Pakistan’s top court on Friday struck down a new law exempting members of the government from being tried for contempt, clearing the way for legal proceedings against the prime minister.
Parliament passed the bill last month after the Supreme Court dismissed Yousuf Raza Gilani as prime minister and convicted him of contempt for refusing to reopen multi-million-dollar corruption cases against President Asif Ali Zardari.
But on Friday, a five-member bench of the Supreme Court headed by Chief Justice Iftikhar Muhammad Chaudhry declared the law “unconstitutional”.
New Prime Minister Raja Pervez Ashraf now has until August 8 to indicate whether he will follow a court order to write to authorities in Switzerland, asking them to reopen the cases against Zardari.
Last month, the Supreme Court made veiled threats Ashraf could suffer the same fate as Gilani if he refuses to do so.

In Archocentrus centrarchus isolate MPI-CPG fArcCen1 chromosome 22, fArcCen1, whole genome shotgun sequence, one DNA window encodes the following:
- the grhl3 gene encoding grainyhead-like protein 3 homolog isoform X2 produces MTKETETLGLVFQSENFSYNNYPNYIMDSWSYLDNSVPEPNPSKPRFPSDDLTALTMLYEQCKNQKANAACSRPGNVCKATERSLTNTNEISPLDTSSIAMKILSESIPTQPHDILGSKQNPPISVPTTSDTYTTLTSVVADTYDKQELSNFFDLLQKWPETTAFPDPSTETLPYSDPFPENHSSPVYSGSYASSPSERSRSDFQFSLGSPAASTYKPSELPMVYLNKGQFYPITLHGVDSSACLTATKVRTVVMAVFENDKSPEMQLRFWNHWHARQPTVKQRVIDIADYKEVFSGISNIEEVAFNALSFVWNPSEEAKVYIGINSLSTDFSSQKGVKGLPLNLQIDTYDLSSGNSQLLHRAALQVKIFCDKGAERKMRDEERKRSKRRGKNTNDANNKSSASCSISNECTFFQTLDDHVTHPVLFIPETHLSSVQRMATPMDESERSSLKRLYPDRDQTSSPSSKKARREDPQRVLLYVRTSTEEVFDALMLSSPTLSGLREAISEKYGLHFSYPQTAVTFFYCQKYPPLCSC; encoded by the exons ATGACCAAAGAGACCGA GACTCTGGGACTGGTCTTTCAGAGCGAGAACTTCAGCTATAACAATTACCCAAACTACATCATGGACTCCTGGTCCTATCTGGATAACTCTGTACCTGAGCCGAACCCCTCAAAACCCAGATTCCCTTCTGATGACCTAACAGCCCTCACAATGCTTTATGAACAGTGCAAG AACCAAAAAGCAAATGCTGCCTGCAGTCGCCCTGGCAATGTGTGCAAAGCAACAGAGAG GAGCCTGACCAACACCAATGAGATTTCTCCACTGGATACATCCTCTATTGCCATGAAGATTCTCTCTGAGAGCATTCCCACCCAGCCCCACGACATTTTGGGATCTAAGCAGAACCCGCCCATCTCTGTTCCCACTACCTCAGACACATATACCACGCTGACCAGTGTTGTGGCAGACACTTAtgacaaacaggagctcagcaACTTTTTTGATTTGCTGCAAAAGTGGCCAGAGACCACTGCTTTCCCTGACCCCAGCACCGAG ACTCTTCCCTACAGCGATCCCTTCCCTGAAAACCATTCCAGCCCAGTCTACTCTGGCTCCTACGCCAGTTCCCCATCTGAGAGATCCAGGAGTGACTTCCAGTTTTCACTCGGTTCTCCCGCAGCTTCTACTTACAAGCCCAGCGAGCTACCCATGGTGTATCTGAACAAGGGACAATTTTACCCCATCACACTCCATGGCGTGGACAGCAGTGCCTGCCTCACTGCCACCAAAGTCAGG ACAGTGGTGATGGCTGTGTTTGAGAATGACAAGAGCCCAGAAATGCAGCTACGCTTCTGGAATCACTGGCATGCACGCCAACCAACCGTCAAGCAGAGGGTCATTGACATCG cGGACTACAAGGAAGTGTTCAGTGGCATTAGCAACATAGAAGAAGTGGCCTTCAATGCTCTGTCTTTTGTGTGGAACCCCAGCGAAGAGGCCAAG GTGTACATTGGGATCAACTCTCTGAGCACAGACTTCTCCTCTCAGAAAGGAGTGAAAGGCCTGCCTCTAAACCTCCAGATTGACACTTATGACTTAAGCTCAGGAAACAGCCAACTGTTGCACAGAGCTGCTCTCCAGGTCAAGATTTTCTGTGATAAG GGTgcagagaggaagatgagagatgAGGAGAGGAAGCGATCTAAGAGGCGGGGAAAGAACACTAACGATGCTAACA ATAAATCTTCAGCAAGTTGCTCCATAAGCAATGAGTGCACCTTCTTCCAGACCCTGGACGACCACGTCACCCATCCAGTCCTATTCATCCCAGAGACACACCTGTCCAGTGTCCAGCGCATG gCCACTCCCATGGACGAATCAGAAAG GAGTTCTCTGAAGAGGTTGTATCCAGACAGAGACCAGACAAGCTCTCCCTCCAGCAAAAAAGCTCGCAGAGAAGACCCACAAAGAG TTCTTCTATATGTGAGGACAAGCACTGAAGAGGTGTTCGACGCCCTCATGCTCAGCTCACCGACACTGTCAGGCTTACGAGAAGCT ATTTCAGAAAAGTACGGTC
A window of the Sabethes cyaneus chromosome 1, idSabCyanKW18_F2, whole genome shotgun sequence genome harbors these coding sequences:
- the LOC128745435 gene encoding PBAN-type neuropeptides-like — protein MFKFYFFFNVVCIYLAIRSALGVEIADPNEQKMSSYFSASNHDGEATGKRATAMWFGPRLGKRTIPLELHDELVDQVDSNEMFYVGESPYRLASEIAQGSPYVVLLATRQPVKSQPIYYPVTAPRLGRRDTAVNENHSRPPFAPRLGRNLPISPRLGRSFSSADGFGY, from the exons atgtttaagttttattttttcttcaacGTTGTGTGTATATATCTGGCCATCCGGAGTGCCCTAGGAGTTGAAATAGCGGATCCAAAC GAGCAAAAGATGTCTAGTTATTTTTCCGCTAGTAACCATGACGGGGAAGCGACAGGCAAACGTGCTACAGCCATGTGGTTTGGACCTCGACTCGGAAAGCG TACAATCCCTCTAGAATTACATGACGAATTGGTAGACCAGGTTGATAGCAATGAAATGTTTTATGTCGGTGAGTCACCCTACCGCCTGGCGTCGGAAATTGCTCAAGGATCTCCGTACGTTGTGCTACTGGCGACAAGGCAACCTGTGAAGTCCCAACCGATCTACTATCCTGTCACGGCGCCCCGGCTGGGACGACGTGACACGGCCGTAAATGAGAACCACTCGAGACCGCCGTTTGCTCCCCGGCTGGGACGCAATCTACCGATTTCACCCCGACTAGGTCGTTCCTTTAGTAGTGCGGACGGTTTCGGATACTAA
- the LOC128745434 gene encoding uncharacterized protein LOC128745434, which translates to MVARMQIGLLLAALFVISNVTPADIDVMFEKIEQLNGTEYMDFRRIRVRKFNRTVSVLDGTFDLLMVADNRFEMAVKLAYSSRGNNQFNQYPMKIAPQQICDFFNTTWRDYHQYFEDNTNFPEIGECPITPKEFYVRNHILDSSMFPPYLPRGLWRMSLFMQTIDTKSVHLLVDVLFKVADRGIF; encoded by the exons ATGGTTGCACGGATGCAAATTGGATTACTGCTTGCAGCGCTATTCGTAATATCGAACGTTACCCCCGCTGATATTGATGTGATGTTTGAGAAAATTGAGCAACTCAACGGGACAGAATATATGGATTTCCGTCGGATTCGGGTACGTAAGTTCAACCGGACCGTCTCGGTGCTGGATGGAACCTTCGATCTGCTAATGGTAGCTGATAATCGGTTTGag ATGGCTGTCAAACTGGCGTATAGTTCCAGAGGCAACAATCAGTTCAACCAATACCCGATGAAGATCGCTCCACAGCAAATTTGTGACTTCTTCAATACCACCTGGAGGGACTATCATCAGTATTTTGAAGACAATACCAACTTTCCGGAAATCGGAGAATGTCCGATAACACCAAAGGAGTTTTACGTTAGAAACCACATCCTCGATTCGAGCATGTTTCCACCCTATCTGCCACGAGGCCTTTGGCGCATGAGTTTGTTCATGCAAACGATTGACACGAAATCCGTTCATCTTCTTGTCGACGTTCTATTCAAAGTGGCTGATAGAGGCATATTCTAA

For more than two years, the government has resisted judges’ demands to reopen investigations into Zardari, arguing he enjoys immunity as head of state.
The showdown could force elections before February 2013 when the government would become the first in Pakistan’s history to complete an elected, full five-year mandate.
The allegations against Zardari date back to the 1990s, when he and his wife, late premier Benazir Bhutto, are suspected of using Swiss bank accounts to launder $12 million allegedly paid in bribes by companies seeking customs inspection contracts.
The Swiss shelved the cases in 2008 when Zardari became president and the government insists the president has full immunity as head of state.
But in 2009 the Supreme Court overturned a political amnesty that had frozen investigations into the president and other politicians, ordering that the cases be reopened.
Zardari had already signed the contempt law, which sought to exempt government figures, including the president, prime minister and cabinet ministers from contempt for acts performed as part of their job.